When it comes to estate planning, one thing is certain – everyone has things they can’t take with them when they go. Contrary to popular belief, you don’t need to have significant wealth or assets to justify having an estate plan. But while everyone should have their end-of-life plans in place to protect their surviving family and their legacy, most people have no idea where to start.
One of the most common questions people have regarding estate planning is what documents they need to set up to achieve their goals. A will and a trust are two essential estate planning tools that can achieve different purposes but often work hand in hand.
Here’s everything you need to know about wills and trusts and which you should consider having in your estate plan:
What is a will?
A will is a legally enforceable document that just about every adult can benefit from having. A will serves to instruct what will happen to your property, wealth and belongings after you pass away. If you’re a parent to minor-aged children, a will also allows you to appoint a legal guardian of your children if something should happen to you. If you should die without a will, the court will make these life-altering decisions in a legal process known as probate.
Ultimately, a will is a useful document to have in your estate plan if:
- You have minor children
- You want to make the probate process faster and cheaper for your loved ones
- You want a say in where your assets and wealth will go
- You want to minimize family conflict after you’re gone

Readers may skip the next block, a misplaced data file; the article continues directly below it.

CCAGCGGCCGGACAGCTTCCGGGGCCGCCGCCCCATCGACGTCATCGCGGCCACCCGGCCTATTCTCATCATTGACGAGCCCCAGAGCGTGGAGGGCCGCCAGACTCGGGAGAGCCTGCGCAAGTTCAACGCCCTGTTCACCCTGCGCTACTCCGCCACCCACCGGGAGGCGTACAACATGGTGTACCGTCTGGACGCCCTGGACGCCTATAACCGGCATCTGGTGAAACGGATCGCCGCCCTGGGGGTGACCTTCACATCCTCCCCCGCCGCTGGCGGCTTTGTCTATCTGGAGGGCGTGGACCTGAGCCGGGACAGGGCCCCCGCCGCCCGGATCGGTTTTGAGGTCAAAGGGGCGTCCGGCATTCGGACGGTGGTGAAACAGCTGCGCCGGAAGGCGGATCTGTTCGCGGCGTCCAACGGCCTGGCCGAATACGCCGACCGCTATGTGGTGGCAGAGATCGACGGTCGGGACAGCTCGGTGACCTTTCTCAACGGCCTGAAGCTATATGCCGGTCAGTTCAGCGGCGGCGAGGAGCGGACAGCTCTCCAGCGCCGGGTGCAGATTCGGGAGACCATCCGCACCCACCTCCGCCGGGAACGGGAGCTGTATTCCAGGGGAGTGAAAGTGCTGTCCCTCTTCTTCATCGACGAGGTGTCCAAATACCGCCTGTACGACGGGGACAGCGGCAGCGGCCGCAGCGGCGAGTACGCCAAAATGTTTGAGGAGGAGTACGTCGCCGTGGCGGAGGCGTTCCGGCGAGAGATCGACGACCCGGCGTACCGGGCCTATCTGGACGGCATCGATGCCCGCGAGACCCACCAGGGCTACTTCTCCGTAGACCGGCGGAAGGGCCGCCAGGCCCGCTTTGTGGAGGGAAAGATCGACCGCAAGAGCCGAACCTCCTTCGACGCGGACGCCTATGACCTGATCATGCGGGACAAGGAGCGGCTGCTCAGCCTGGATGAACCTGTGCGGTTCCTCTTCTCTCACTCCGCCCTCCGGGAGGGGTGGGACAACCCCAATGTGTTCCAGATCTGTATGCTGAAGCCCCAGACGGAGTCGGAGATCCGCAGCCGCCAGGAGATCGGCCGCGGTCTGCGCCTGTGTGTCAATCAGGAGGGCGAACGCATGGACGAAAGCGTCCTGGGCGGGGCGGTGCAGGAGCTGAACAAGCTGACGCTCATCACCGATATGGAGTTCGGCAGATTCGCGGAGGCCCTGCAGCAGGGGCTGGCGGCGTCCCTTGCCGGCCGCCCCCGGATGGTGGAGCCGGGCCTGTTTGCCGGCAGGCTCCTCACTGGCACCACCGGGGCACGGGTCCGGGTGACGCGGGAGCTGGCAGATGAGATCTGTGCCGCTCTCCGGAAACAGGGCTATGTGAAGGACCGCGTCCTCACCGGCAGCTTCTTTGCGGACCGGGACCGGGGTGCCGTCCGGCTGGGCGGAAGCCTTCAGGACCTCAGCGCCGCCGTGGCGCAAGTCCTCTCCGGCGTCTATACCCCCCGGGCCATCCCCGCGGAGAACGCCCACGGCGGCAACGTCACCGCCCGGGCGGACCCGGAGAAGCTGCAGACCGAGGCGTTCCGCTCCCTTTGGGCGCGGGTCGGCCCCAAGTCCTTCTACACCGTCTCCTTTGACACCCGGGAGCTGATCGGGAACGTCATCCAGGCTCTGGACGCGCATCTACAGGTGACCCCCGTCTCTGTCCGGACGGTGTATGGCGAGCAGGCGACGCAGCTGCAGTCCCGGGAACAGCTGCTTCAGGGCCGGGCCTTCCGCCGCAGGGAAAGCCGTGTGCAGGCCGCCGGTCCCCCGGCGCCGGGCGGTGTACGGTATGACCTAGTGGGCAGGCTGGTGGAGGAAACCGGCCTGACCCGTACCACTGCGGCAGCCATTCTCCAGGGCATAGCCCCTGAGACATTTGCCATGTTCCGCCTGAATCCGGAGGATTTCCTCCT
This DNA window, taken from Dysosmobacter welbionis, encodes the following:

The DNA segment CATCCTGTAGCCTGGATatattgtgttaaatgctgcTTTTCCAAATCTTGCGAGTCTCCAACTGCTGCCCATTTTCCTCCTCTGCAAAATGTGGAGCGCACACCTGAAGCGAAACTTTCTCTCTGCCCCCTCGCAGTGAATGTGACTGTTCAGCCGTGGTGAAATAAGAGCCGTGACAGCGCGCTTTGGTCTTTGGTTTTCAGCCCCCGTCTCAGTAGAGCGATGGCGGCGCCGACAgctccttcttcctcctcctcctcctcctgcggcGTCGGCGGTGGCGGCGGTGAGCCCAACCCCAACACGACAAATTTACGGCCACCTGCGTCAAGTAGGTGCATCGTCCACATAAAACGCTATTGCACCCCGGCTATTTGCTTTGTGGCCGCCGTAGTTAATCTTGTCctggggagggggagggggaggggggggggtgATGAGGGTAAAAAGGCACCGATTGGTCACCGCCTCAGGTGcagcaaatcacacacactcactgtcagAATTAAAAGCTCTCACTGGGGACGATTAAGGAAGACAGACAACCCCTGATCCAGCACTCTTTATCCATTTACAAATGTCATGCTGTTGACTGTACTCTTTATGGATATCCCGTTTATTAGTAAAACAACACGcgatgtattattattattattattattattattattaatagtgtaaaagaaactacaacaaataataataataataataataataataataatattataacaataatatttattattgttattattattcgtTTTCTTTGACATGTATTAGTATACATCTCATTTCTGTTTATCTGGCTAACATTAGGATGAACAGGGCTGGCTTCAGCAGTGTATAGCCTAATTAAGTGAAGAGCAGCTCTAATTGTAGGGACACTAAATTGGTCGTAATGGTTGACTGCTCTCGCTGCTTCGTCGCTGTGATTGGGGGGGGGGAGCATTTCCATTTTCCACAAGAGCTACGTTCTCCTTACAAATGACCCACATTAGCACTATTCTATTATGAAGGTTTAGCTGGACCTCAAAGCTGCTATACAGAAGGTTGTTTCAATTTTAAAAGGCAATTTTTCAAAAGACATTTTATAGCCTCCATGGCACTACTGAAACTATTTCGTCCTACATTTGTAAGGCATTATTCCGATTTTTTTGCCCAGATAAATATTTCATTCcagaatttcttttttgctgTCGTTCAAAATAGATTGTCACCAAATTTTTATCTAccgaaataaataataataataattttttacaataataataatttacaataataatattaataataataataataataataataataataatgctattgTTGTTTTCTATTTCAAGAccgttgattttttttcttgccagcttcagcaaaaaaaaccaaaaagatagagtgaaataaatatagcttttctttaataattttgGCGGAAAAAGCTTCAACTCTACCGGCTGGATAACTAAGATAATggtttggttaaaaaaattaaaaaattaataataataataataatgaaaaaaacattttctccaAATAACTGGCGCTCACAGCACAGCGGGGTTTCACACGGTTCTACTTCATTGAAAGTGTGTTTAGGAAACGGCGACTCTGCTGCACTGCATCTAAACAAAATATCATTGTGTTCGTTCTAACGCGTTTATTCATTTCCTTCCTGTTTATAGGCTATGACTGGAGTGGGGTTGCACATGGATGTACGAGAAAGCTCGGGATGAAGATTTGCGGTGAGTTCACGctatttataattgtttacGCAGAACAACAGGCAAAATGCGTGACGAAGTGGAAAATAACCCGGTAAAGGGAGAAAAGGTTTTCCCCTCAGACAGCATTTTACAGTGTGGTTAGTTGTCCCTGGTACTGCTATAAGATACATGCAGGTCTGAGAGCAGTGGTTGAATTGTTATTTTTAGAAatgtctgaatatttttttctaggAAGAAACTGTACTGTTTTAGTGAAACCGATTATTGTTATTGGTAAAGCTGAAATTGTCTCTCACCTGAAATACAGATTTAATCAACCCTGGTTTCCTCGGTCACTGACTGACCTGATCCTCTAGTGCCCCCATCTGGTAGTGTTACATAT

What is a trust?
Slightly more complicated than a will, a trust is a legal entity that allows you to put conditions on how and when your assets are distributed after you’re gone. There are many different types of trusts, but ultimately, a trust allows your loved ones to bypass the probate process entirely and can minimize estate and gift taxes. However, trusts typically only deal with specific assets or property, not all of your assets. For this reason, most people opt to have both a trust and a will because a will can cover any assets your trust doesn’t cover.
A trust is an effective estate planning document if:
- You want to skip the probate process entirely
- You want to reduce estate taxes for your beneficiaries
- You want to provide specific instructions for how and when your assets are distributed
The bottom line
Estate planning can feel like a daunting task, but it’s better to have one in place than leave your assets in the hands of the court. Having a strong will, trust or both can ensure your assets go to the right people.